Where decisions take place in world of certainty, consumers know for sure the utility they will receive given a choice of goods, but when this certainty is removed and a series of different outcomes may occur, then individuals will react differently, given their attitudes towards risk. Firms know for sure the profit they will receive from a chosen set of inputs, this does not describe the real world, technological uncertainty, market uncertainty, and many other issues cannot be addressed without considering uncertainty, e.g. stock market, insurance, futures markets. When people have to make decisions in the presence of uncertainty rational decision making still exists. The standard tools for analyzing rational choice can be modified to accommodate uncertainty. A person in an uncertain environment chooses among contingent commodities, whose value depends on the eventual outcome or state of the world. As with ordinary commodities, people have preferences for contingent commodities that can be represented by an indifference map. The slope of the budget constraint between two contingent commodities depends on the payoff associated with each state of the world. The curvature of the indifference curve depends on whether the individual is risk averse, risk loving or risk neutral. A risk-averse person will not accept an actuarially fair bet. Risk-averse people purchase insurance in order to spread consumption more evenly across states of the world. When risk-averse people are allowed to purchase fair insurance, they will insure themselves fully in the sense that their consumption is the same in every state of the world. The amount of insurance demanded depends on the premium and on the probability that the insurable event will occur. People with von Neumann-Morgenstern (1944) utility functions, in which the probability of each state of the world is multiplied by the utility associates with that state of the world, seek to maximise the expected value of their utility. The assumption of expected utility maximisation, together with decision trees, can be used to break up complicated decisions into simple components that can be readily solved. By comparing the expected utility of each option, the individual can determine their optimal strategy. An individual’s attitude towards risk, previously described as being either risk loving, risk hating or risk neutral, and the extent to which they fit into these categories will vary, as some people will be more risk loving than others, which could also be described as their risk aversion preference. The Arrow-Pratt coefficient for risk aversion for a utility function is given by r(w)=u'(w)/u”(w). This is a measure of the curvature of the utility function and measures the marginal willingness to pay for a mall change in the absolute risk. The measurement can be understood in relation to the concept of an acceptance set, A(w), which is the set of all gambles than an individual will accept given their current wealth, w. There are implications of changing absolute and relative risk aversion, with the most straightforward implications of increasing or decreasing absolute or relative risk aversion, and the ones that motivate a focus on these concepts, occurring in the context of forming a portfolio with one risky asset and one risk-free asset, Arrow (1971), Pratt (1964). If the person experiences an increase in wealth, they will choose to increase, keep unchanged, or decrease, the number of dollars of the risky asset held in the portfolio if absolute risk aversion is decreasing, constant, or increasing. Economists, generally, avoid using utility functions, because of the unrealistic behavioural implication. Also, if the person experiences an increase in wealth, they will choose to increase, or keep unchanged, or decrease, the fraction of the portfolio held in the risky asset, depending on their relative risk aversion. As a theory of individual behaviour, the expected utility model shares many of the underlying assumptions of standard consumer theory, yet, the expected utility theory comes under criticism by Rabin & Thaler (2001). They argue that expected utility theory is inadequate to explain risk aversion and hence should be discarded as a theory of choice under risk and uncertainty. Watt (2002) addresses this argument stating that all the exercises in Rabin & Thaler (2001) demonstrate only that an unrealistically high degree of risk aversion produces preposterous results. For a person with a high level of wealth to turn down a bet for moderate stakes that has a positive expected value will require either an unreasonably high level of risk aversion, or some other unusual peculiarity in the utility function. Under standard models of risk aversion, their large-scale bets will not be rejected and neither will their moderate-scale bets. Expected utility theory certainly faces problems in explaining certain empirical evidence, as do other competing theories. But in this case, it reveals a useful truth, that risk-averse, wealth-loving people should be willing to accept certain moderate bets with positive expected value, even though at first glance, the bets may not appear attractive to them. Expected utility theory is normative as some people believe that the empirical evidence does not remove the expected utility hypothesis from being a normative theory. It reflects how people ought to behave in order to maximise their well-being under uncertainty. Indeed, many people correct their decisions once their ‘error’ is pointed out to them. Others think that the theory is just plain wrong. Each axiom is open to scrutiny in this regard, such as the independence axiom, which is not always believed to be intuitive. Considering the lottery as a whole, rather than assume independence between the components, may be a solution to this. People try and avoid disappointment in making their decisions, and so a prospect with a small probability of receiving £0 might be enough to deter someone. There are two different issues that are often discussed of the expected utility theory, firstly, the technical, and secondly, the normative. The technical issue is that this theory is analytically convenient, in the sense that it is pervasive in economics. Whereas the normative issue that is discussed by many economists is that expected utility may provide a valuable guide to action, as people often find it hard to think systematically about risky alternatives. Also there is the issue of the Allais Paradox (1953), which is an example of choice behaviour that can be explained under anticipated utility theory. In the paradox, an individual is asked to choose between two gambles. Gamble A, where an individual has a 100% chance of receiving 1 million or Gamble B, where the same person has a 10% chance of 5million, an 89% chance of 1 million, and a 1% chance of nothing. An individual must pick one of these gambles, and then consider the following two gambles. Gamble C, with an 11% chance of 1million, and an 89% chance of nothing. Gamble D, with a 10% chance of 5million, and a 90% chance of nothing. Again, the individual must pick one of these two preferred gambles. Many people prefer A to B and D to C. However, these choices violate the expected utility axioms. The evidence can be interpreted in light of the understanding of the expected utility theory as being positive or normative. If normative, it is evidence of irrational behaviour. If positive, it is a damning indictment of the theory. Various arguments have been posited defending the theory, firstly, that it is a normative theory, so if mistakes are highlighted, people will adapt their choices, also the theory is an approximation, which is a useful predictive tool. Expected utility is a theory of aggregate behaviour and the Allais paradox is an optical illusion. It has also been argued that experiments do not reflect real choices made by individuals. Machina (1982) has also developed a theory of choice under risk that allows for violations of the independence axiom. Machina (1982) proves that the basic results of expected utility theory do not depend on the independence axiom, but may be derived from the much weaker assumption of smoothness of preferences over alternative probability distributions. Unlike anticipated utility theory, Machina’s (1982) theory does not employ a utility function that maps outcomes into the real line. The theory has no separation between outcomes and probabilities in the evaluation function. There are alternative theories, such as Kahneman & Tversky’s (1979) prospect-theory, who formulate that uncertain outcomes are defined relative to a reference point, which is typically current wealth. Outcomes are interpreted as gains and losses. Risky outcomes are referred to as prospects and the decision maker is assumed to choose among alternative prospects by choosing the one with the highest value. The value of a prospect is expressed in terms of two scales, first, a decision weight function, Aâ‚¬, which associates with each probability, p, giving Aâ‚¬(p) reflecting the impact of p. Aâ‚¬(p) is not a probability p in evaluating a prospect. The value function assigns to each outcome x a number v(x), which encodes the decision maker’s subjective value of outcome. Kahneman & Tversky’s (1979) formulation focuses on simple prospects which have at most two non-zero outcomes. The theory can be extended to more complicated prospects, but this poses certain difficulties as it can violate dominance, and hence transitivity, among prospects with more than two outcomes. Potential violations may occur due to the fact that the decision weights in prospect theory are derived by applying the decisiotrn weighting function to individual probabilities rather than to the entire probability density of outcome (Quiggan, 1982). For example, in the market for insurance, assuming the probability of the insured risk is 1%, the potential loss is £1,000 and the premium is £15. In order to apply prospect theory, it is first necessary to set a reference point, such as current wealth. Setting the frame to the current wealth, the decision would be to either pay £15, which gives the prospect theory-utility of u(-15), or a lottery with outcomes £0, with a probability of 99% or a 1% chance of A¢Ë†’£1,000, which yields the prospect-theory utility of w(0.01)x u(-1000) + w(0.99)x v(0). These expressions can be computed numerically. For typical value and weighting functions, the former expression could be larger due to the convexity of v in losses, and hence the insurance looks unattractive. Setting the frame to A¢Ë†’£1,000, both alternatives are set in gains. The concavity of the value function in gains can then lead to a preference for buying the insurance. In this example a strong overweighting of small probabilities can also undo the effect of the convexity of v in losses, the potential outcome of losing £1,000 is over-weighted. The interplay of overweighting of small probabilities and concavity-convexity of the value function leads to the so-called fourfold pattern of risk attitudes, such that risk-averse behaviour in gains involving moderate probabilities and of small probability losses; risk-seeking behaviour in losses involving moderate probabilities and of small probability gains. In the case of subjective probability theory, Savage (1954), argues that even if states of the world are not associated with recognisable, objective probabilities, consistency, such as restrictions on preferences among gambles still imply that decision makers behave as if utilities were assigned to outcomes, probabilities were attached to states of nature, and decisions were made by taking expected utilities. This rationalisation of the decision maker’s behaviour with an expected utility function can be seen uniquely, up to a positive linear transformation for the utility function. Ththeory is basically an extension and generalisation of the expected utility theory. The Ellsberg (1961) paradox concerns subjective probability theory. You are told that an urn contains 300 balls. One hundred of the balls are red and 200 are either blue or green. In gamble A, receive £1,000 if the ball is red. In gamble B, receive £1,000 if the ball is blue. An individual chooses which of these gambles they prefer, and then must consider the following two gambles. Firstly gamble C, where an individual will receive £1,000 if the ball is not red or gamble D, where the individual will receive £1,000 if the ball is not blue. It is common for people to strictly prefer A to B and C to D. But these preferences violate standard subjective probability theory. To see why, let R be the event that the ball is red, and A¬R be the event that the ball is not red, and define B and B’ accordingly. By ordinary rules of probability, p(R)=1-p(A¬R) p(B)=1-p(A¬B) Normalize u(0)=0 for convenience. Then if A is preferred to B, we must have p(R)u(1000)>p(B)u(1000), from which it follows that p(R)>p(B). If C is preferred to D, we must have p(A¬R)u(1000)> p(A¬B)u(1000) from which it follows that p(A¬R) > p(A¬B) However, it is clear that the above expressions are inconsistent. The Ellsberg (1961) paradox seems to be due to the fact that people think that betting for or against R is “safer” than betting for or against “blue.” Opinions differ about the importance of the Allais (1953) paradox and the Ellsberg (1961) paradox. Some economists think that these anomalies require new models to describe people’s behaviour. Others think that these paradoxes are akin to optical illusions. Another theory of interest in choice under uncertainty is the state dependent theory. This theory discusses the idea that when there are only monetary outcomes from lotteries then a complete description of the outcome of a pound gamble should include not only the amount of money available in each outcome but also the prevailing prices in each outcome. State dependent utility could also be described as being the preferences among the goods under consideration depending on the state of nature under which they become available. An example from Varian (1992), of state dependent utility function, looks at health insurance, where the value of a unit of currency may depend on one’s health. Varian (1992, p.190) asked the question “how much would a million dollars be worth to you if you were in a coma?”, and stated utility as a function of health and of money. Quiggan’s (1982) anticipated utility theory maintains properties of dominance and transitivity but employs a weakened version of the independence axiom. The model is consistent with a considerable range of choice behaviour that violates von Neumann-Morgenstern expected utility theory (1944). It also is free of the violations of dominance that can occur under prospect theory. Risk attitude under anticipated utility theory, discussed in Hilton (1988), follow Pratt (1964) and Arrow’s (1971) analysis of risk attitude under von Neumann-Morgenstern (1944) expected utility theory and characterize a decision maker’s attitude toward the risk inherent in a prospect by the decision maker’s risk premium for the prospect. Hilton (1988) also tests risk attitude under prospect theory, but slightly modifies the perspective on prospect theory from the theory’s original statement by Kahneman & Tversky (1979), required by two features of prospect theory. First there is the problem of dominance violations, which Kahneman & Tversky (1979) state that stochastically dominated alternatives are eliminated in the editing phase of the theory, acknowledging that such a procedure raises the problem of intransitivity. Bell (1982), Fishburn (1982) and Loomes & Sugden’s (1983) regret theory generalizes Savage’s (1954) mini-max regret approach. Choice is modelled as the minimising of a function of the regret vector, defined as the difference between the outcome yielded by a given choice and the best outcome that could have been achieved in that state of nature. A decision maker’s preference function is defined over pairs of prospects. It is possible that prospect A is preferred to B, B preferred to C, C preferred to A. Regret theory is another aspect of the rational consumer and the choice under uncertainty. The important comparison is between what is, or the prize you win, and what might have been, or what you could have won. In the Allais (1953) paradox, in the first instance choosing A and receiving £0, when the alternative was £1000 with certainty, would generate considerable regret in some people, in fact there is regret with probability 1. However, winning £0 in option C when there was only a 0.11 probability of winning something in option D, means that there is only an 11% chance of regret in choosing option C. This could rationalise the choice of B over A and then C over D. Regret theory is quite complicated as it implies that what is chosen is judged in relation to what is not chosen. Unlike other mental relationships such as fear and disappointment, which emerge from the comparison of components of a particular prospect, regret is defined across prospects. Hargreaves et al. (1994) explain that preferences need not be transitive, and this could lead to preference reversals. An example of this would be when choosing between X and Y, where X involves the chance of 1/3 of large regret if a green ball is pulled from the urn. If one chooses Y there is a 2/3 chance of regret, but it is less intense. This can lead to intransitive cycles in pair-wise comparisons, such that Y preferred to X, Z preferred to Y and X preferred to Z. So, this can be considered to be quite problematic. In conclusion, it is difficult to determine an accurate view of an individual’s choice under uncertainty, due to the variety of different theories that have been proposed and the limitation of some of the assumptions made by these theories. Although some of the theories discussed are merely an extension of other theories, also discussed, they do allow for some of the assumptions to be ignored. It can also be argued that this is not entirely an issue for economics, but that psychology also plays a role in a person’s decision making, as well as the value of the potential gain or loss, either in a monetary or non-monetary sense, in establishing a realistic outlook on an individual’s behaviour.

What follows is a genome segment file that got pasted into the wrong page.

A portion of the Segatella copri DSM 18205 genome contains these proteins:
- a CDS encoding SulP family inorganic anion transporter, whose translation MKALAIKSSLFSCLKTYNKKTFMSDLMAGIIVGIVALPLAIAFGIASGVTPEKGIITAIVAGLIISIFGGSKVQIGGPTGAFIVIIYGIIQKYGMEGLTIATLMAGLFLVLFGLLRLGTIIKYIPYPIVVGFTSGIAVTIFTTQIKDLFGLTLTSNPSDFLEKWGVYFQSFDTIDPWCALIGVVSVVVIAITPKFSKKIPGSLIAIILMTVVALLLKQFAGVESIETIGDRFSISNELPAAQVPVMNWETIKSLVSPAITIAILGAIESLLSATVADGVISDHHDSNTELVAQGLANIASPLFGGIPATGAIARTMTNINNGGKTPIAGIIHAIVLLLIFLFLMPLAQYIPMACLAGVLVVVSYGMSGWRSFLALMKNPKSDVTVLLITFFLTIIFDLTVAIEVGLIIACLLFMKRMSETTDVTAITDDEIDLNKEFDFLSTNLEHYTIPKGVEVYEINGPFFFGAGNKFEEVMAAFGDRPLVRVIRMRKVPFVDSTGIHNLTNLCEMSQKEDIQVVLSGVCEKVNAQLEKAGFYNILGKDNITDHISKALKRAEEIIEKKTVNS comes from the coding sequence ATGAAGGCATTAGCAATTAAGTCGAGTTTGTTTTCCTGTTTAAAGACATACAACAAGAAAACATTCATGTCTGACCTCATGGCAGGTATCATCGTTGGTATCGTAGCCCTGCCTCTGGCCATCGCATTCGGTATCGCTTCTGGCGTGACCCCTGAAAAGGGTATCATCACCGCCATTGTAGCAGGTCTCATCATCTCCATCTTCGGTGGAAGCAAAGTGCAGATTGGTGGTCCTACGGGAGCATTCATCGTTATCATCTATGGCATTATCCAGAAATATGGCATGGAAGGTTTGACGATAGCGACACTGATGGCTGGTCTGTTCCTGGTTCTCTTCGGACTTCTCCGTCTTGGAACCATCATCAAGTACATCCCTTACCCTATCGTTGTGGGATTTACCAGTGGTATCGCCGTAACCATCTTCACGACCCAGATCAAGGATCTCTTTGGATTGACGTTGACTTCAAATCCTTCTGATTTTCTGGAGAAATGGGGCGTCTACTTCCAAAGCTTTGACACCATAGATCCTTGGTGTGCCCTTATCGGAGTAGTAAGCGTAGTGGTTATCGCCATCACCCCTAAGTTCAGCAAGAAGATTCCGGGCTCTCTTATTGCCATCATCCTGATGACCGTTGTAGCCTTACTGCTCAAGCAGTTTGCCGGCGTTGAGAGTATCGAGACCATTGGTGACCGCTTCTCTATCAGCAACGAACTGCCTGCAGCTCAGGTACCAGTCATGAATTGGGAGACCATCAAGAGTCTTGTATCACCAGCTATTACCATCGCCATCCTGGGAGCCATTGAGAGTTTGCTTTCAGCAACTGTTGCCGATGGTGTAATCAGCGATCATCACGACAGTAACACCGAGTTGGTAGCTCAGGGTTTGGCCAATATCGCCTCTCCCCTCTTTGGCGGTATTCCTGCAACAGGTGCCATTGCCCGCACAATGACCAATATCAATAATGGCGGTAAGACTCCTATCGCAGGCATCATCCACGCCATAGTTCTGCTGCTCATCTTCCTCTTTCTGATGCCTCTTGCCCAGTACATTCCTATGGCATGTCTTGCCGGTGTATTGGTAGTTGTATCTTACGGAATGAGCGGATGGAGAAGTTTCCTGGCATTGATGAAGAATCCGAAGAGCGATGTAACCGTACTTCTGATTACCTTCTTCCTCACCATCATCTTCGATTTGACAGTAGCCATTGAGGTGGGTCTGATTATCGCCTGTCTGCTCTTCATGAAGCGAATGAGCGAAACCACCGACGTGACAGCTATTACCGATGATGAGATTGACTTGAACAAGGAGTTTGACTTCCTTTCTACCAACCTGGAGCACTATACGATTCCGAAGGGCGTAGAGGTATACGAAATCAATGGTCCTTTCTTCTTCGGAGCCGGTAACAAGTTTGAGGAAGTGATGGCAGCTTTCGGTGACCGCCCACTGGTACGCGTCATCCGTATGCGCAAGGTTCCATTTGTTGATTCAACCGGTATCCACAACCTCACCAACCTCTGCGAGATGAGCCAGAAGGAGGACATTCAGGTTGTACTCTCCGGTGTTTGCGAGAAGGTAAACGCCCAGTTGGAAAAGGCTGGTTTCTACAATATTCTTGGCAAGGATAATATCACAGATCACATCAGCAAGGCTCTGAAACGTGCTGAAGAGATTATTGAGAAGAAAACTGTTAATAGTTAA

References & Biblography